Endodontic treatment treats the chamber inside of the tooth. It is commonly known as Root canal treatment.
Inside a tooth, beneath the hard enamel and dentine, is a soft tissue called the pulp within a chamber extending the full length of the roots. The pulp contains blood vessels, nerves, and connective tissue.
Why would I need an endodontic procedure?
Endodontic treatment is necessary when the pulp becomes inflamed or infected. This may occur due to a deep cavity, repeated dental treatment or a cracked tooth from trauma. If the inflammation or infection is left it may cause pain or an abscess.
What are the signs of needing endodontic treatment?
Often a patient will present with acute pain from a tooth including prolonged sensitivity to a hot or cold stimulus and the problematic tooth tender when chewing or to touch. In severe cases there may also be a swelling around the tooth. However sometimes there are no symptoms.
How does endodontic treatment save the tooth?
Root canal treatment aims to remove the inflamed or infected pulp by carefully cleaning and shaping the inner chamber and roots. The root space created is then filled and sealed and a bonded restoration or crown is then placed to prevent reinfection.
Will I feel pain during or after the procedure?
The aim of an endodontic procedure is to relieve pain. With modern anaesthetics and techniques the procedure should be relatively painless. You should feel no more than when having a filling placed.
Following treatment mild discomfort may be experienced but this is usually managed well with non-prescriptions analgesics and anti-inflammatories. However, if you have severe pain or pressure lasting more than a few days, call the practice for further advice.
Step-by-Step Endodontic Procedure
Typically we are able to perform treatment in one appointment but occasionally a second visit may be required.
The tooth is first examined clinically in the mouth and by x-ray. Local anaesthetic is then provided to ensure the tooth is numb. A rubber sheet is placed over the tooth to isolate it and make the treatment more comfortable without having to swallow any materials or water during treatment.
2. An opening in the centre of the tooth is made and very small instruments are used to clean the chamber and root canals and to shape the space for filling.
3. The root canals are then filled with a biocompatible material, usually a rubber-like material called gutta-percha with a paste sealant. In most cases, a permanent filling is then placed to close the opening.
4. An x-ray picture is taken to confirm the complete root system has been correctly filled. A year follow up x-ray is often also required to confirm a successful outcome to treatment.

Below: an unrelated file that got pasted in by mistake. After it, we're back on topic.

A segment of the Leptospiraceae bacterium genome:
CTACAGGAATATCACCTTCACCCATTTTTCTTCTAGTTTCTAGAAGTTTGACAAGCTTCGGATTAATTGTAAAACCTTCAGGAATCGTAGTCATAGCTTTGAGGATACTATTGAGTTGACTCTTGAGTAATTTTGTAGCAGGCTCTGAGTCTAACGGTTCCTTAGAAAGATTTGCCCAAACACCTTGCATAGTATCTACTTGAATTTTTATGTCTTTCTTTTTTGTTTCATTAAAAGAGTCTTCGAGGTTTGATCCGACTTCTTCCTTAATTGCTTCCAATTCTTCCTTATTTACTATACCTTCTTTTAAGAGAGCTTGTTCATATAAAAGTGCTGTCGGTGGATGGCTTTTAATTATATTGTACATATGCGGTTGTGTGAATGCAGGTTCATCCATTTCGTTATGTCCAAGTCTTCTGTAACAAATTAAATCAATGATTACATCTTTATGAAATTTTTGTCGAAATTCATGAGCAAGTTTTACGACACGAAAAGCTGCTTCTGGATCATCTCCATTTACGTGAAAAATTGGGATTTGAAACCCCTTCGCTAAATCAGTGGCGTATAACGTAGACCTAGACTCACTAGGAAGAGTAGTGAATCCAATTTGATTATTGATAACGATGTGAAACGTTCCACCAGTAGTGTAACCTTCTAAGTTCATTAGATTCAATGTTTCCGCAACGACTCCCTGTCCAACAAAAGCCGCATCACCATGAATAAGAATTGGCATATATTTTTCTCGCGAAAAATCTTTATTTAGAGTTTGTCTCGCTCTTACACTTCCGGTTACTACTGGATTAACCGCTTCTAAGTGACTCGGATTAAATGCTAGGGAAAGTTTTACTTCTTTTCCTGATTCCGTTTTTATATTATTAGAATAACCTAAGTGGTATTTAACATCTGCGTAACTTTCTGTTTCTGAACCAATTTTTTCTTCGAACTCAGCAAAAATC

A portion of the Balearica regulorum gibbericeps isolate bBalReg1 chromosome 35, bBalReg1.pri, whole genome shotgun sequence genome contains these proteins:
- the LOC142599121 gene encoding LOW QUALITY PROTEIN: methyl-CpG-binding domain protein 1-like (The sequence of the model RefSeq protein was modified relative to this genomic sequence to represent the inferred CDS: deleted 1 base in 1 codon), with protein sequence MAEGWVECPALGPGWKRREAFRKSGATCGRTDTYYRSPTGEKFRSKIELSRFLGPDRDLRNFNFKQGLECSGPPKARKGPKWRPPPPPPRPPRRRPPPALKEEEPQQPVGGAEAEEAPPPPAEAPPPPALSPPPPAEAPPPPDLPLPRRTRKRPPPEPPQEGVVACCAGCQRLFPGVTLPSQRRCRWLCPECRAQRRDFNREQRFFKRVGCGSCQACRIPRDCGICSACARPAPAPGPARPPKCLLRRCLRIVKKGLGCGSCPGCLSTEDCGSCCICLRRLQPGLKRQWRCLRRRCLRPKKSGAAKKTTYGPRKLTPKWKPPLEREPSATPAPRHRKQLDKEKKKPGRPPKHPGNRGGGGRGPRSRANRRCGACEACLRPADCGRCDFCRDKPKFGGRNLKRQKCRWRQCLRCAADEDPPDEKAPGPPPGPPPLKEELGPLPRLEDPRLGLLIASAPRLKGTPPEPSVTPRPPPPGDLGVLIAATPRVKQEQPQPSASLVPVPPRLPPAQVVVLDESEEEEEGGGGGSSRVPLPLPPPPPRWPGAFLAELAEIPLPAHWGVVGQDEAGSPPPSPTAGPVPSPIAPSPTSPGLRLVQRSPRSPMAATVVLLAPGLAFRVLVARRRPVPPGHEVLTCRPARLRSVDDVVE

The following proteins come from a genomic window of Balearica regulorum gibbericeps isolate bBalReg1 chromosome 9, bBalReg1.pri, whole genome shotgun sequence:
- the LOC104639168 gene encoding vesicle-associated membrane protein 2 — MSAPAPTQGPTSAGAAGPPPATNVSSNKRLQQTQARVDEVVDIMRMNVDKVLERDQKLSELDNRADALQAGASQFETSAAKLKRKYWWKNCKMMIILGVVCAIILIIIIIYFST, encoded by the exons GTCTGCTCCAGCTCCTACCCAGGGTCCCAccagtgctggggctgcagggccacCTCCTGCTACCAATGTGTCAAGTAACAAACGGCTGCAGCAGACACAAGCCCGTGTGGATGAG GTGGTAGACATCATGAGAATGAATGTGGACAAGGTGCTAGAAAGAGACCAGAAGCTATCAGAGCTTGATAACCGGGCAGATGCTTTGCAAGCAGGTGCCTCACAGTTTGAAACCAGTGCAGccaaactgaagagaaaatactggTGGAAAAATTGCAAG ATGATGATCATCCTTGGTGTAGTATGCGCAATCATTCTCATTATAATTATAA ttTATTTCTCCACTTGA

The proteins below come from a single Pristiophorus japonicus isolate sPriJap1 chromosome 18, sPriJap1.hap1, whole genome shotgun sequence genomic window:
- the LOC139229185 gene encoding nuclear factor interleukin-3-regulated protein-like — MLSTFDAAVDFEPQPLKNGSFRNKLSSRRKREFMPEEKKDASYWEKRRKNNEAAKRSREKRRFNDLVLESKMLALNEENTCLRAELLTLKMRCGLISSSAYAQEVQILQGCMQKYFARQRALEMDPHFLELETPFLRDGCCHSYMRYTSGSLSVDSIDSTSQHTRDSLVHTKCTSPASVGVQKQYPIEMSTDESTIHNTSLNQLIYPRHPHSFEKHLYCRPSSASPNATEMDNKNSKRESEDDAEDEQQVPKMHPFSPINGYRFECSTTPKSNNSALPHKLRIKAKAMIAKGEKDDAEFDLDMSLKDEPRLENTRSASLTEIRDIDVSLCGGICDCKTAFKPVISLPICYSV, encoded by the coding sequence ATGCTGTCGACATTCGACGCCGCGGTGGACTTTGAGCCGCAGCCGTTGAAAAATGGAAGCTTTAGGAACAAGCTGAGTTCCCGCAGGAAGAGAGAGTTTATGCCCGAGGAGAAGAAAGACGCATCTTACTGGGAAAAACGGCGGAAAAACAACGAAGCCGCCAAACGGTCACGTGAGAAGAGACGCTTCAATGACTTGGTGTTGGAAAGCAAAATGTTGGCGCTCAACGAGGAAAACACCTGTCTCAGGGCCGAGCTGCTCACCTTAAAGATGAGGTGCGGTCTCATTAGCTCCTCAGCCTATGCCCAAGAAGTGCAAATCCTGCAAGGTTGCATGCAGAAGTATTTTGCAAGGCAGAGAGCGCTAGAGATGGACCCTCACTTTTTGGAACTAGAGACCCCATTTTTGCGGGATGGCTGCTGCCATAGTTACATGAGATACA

5. A crown or other bonded restoration is then usually indicated to protect and restore the tooth to its full function.
If the tooth lacks sufficient structure to hold the restoration a post may be placed inside the tooth.
Will the tooth need any special care or additional treatment after endodontic treatment?
When performed to a high standard Endodontic treatment has a very high success rate. Many root canal-treated teeth will last a lifetime with proper after care. Following treatment regular daily care to maintain a healthy mouth and ensure longevity of any dental work should be maintained including regular oral health checks.
Most endodontically treated teeth can last as long as other natural teeth. However In a few cases, a tooth that has undergone endodontic treatment may not heal or symptoms may continue.
Occasionally, there may be a return of symptoms months or even years after successful treatment. When this occurs redoing the endodontic procedure can often be done.
Can all teeth be treated endodontically?
The majority of teeth are suitable to be treated. On occasions the root canals system is not accessible however this is rare especially when using a Dental microscope to aid visualisation.
If a tooth does not have sufficient structure left to be restored, has a fracture to its root systems or insufficient bone support then a root treatment may not be suitable and alternative treatment options may be more advisable.
Alternatives to Root Treatments?
Research has proven that endodontic treatment and dental implants are equally successful. Therefore, it makes sense to start by trying to save your natural tooth – nothing looks, feels or functions like it. If, for whatever reason, healing does not occur, then treatment with a dental implant is an excellent backup plan.